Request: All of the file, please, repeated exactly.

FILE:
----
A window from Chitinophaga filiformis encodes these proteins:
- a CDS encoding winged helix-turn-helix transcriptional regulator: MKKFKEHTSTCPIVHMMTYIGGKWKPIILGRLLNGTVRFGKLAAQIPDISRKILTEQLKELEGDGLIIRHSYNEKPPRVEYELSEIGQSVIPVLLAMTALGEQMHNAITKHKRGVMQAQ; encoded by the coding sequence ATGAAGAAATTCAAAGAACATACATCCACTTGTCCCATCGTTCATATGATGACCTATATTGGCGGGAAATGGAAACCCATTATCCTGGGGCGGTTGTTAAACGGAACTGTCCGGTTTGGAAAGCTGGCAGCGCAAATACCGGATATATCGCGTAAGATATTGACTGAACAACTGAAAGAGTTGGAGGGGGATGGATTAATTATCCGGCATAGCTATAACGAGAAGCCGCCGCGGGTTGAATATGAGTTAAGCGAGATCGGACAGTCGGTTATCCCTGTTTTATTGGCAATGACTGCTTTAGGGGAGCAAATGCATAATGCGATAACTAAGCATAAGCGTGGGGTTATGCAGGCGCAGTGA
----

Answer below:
A window from Chitinophaga filiformis encodes these proteins:
- a CDS encoding winged helix-turn-helix transcriptional regulator: MKKFKEHTSTCPIVHMMTYIGGKWKPIILGRLLNGTVRFGKLAAQIPDISRKILTEQLKELEGDGLIIRHSYNEKPPRVEYELSEIGQSVIPVLLAMTALGEQMHNAITKHKRGVMQAQ; encoded by the coding sequence ATGAAGAAATTCAAAGAACATACATCCACTTGTCCCATCGTTCATATGATGACCTATATTGGCGGGAAATGGAAACCCATTATCCTGGGGCGGTTGTTAAACGGAACTGTCCGGTTTGGAAAGCTGGCAGCGCAAATACCGGATATATCGCGTAAGATATTGACTGAACAACTGAAAGAGTTGGAGGGGGATGGATTAATTATCCGGCATAGCTATAACGAGAAGCCGCCGCGGGTTGAATATGAGTTAAGCGAGATCGGACAGTCGGTTATCCCTGTTTTATTGGCAATGACTGCTTTAGGGGAGCAAATGCATAATGCGATAACTAAGCATAAGCGTGGGGTTATGCAGGCGCAGTGA